5. Techné: Research in Philosophy and Technology: Volume > 28 > Issue: 1
Susan B. Levin

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According to transhumanists who urge the radical enhancement of human beings, humanity’s top priority should be engineering “posthumans,” whose features would include agelessness. Increasingly, transhumanism is critiqued on foundational grounds rather than based largely on anticipated results of its implementation, such as rising social inequality. This expansion is crucial but insufficient because, despite its radical aim, transhumanism reflects beliefs and attitudes that are evident in the broader culture. With a focus on the yearning to eliminate aging, I consider four of these: a disproportionate reliance on science and technology to address major human challenges; the conceptualization of human beings in terms of binaries like “young-old”; a repudiation of vulnerability; and intensifying perfectionism. Illuminating these interlocked commitments both deepens an existing critique of transhumanism and draws our attention to deleterious cultural views that must be vigorously contested if our commitment to human flourishing is to be deep and unwavering.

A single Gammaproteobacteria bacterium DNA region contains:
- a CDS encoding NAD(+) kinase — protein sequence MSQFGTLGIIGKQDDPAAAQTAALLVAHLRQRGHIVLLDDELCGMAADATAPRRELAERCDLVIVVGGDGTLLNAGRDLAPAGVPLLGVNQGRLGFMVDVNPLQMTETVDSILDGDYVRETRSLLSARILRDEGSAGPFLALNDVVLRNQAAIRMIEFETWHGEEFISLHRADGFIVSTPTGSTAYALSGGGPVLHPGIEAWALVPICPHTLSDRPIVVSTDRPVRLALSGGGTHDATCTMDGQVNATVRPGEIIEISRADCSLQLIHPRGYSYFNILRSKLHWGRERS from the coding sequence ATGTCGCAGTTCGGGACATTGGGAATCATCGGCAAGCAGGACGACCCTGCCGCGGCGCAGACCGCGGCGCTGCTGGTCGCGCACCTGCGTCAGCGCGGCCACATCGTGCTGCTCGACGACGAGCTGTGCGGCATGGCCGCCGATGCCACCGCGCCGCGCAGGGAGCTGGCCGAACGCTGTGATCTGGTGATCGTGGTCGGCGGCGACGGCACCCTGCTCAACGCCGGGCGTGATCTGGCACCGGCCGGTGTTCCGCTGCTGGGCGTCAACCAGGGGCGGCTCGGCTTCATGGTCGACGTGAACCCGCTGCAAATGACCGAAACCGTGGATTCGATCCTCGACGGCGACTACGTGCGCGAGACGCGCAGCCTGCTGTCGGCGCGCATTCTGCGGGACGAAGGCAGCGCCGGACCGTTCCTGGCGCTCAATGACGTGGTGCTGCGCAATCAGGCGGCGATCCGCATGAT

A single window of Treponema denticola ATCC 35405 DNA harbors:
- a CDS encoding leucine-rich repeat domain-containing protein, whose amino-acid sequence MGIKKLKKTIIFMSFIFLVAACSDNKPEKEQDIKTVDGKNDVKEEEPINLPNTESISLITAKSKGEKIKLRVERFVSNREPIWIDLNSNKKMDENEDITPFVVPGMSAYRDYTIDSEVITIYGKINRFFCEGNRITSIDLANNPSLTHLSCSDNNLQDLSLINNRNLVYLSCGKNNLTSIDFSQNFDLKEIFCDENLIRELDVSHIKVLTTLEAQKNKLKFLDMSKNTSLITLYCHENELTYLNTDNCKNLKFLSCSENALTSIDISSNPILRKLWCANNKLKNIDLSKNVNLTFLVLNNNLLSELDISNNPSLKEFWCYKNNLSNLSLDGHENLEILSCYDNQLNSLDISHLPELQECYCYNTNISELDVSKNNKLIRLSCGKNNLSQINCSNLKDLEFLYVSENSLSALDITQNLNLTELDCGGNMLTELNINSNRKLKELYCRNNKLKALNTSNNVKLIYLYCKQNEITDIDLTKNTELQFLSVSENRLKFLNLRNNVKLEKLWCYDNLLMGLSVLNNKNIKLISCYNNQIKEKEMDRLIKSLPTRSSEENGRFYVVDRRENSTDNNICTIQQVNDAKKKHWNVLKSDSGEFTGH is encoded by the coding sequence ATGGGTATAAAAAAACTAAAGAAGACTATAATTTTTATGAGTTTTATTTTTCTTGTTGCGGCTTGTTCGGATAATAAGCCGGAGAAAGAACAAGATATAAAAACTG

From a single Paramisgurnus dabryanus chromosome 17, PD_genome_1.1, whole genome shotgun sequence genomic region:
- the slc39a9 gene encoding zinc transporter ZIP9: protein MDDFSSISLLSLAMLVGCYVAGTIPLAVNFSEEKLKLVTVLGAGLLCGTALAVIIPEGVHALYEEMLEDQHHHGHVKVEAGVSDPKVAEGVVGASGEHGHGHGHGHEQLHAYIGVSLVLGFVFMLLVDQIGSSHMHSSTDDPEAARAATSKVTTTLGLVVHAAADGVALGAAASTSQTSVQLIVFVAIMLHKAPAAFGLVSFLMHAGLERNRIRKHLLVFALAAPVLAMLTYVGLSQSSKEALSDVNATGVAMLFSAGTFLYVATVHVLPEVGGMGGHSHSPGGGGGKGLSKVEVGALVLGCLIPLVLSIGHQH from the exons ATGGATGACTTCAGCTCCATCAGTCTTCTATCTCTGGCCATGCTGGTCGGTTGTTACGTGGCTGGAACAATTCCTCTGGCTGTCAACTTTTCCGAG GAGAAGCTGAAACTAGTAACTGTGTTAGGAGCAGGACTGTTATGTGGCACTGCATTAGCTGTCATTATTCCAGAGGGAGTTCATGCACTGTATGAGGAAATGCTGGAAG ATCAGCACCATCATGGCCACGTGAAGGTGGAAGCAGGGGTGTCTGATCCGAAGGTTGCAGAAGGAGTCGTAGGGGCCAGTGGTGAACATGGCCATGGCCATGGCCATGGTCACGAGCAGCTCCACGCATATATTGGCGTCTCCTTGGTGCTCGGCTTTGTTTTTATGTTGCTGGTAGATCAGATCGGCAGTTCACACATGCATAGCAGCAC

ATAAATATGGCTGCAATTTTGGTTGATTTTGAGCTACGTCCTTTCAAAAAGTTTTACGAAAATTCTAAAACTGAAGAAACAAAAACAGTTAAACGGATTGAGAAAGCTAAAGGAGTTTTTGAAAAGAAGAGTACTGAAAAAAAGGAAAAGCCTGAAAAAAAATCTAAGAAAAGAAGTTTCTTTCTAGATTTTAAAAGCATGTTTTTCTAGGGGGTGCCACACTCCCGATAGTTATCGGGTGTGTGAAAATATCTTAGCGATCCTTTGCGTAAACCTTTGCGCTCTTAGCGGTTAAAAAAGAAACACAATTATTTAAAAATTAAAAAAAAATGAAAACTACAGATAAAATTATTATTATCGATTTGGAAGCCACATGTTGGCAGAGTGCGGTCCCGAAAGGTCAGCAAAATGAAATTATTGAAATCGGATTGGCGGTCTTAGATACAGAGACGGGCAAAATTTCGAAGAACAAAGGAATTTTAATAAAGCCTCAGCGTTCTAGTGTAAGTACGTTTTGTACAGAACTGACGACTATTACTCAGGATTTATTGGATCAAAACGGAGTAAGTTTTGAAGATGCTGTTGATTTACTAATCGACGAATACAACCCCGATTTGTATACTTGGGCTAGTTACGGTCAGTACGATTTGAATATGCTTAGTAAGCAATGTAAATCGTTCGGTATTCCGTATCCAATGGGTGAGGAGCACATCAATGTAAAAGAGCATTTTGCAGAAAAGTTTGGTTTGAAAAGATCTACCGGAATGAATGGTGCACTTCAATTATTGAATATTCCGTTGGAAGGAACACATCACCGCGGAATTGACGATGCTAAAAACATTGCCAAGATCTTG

book review

6. Techné: Research in Philosophy and Technology: Volume > 28 > Issue: 1
Alberto Romele

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7. Techné: Research in Philosophy and Technology: Volume > 27 > Issue: 3
Vitaly Pronskikh Orcid-ID

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In this paper, we addressed the problem of choosing a nuclear fuel cycle. Ethical problems related to the choice of a nuclear fuel cycle, such as the depletion of natural uranium reserves, the accumulation of nuclear waste, and the connection with the problems of nonidentity and distributive justice are considered. We examined cultural differences in attitudes toward nuclear safety and the associated ambiguities in the choice of a nuclear fuel cycle. We suggested that the reduction in consumption of natural uranium does not seem to be a feasible way of reducing nuclear waste because of the nonidentity problem.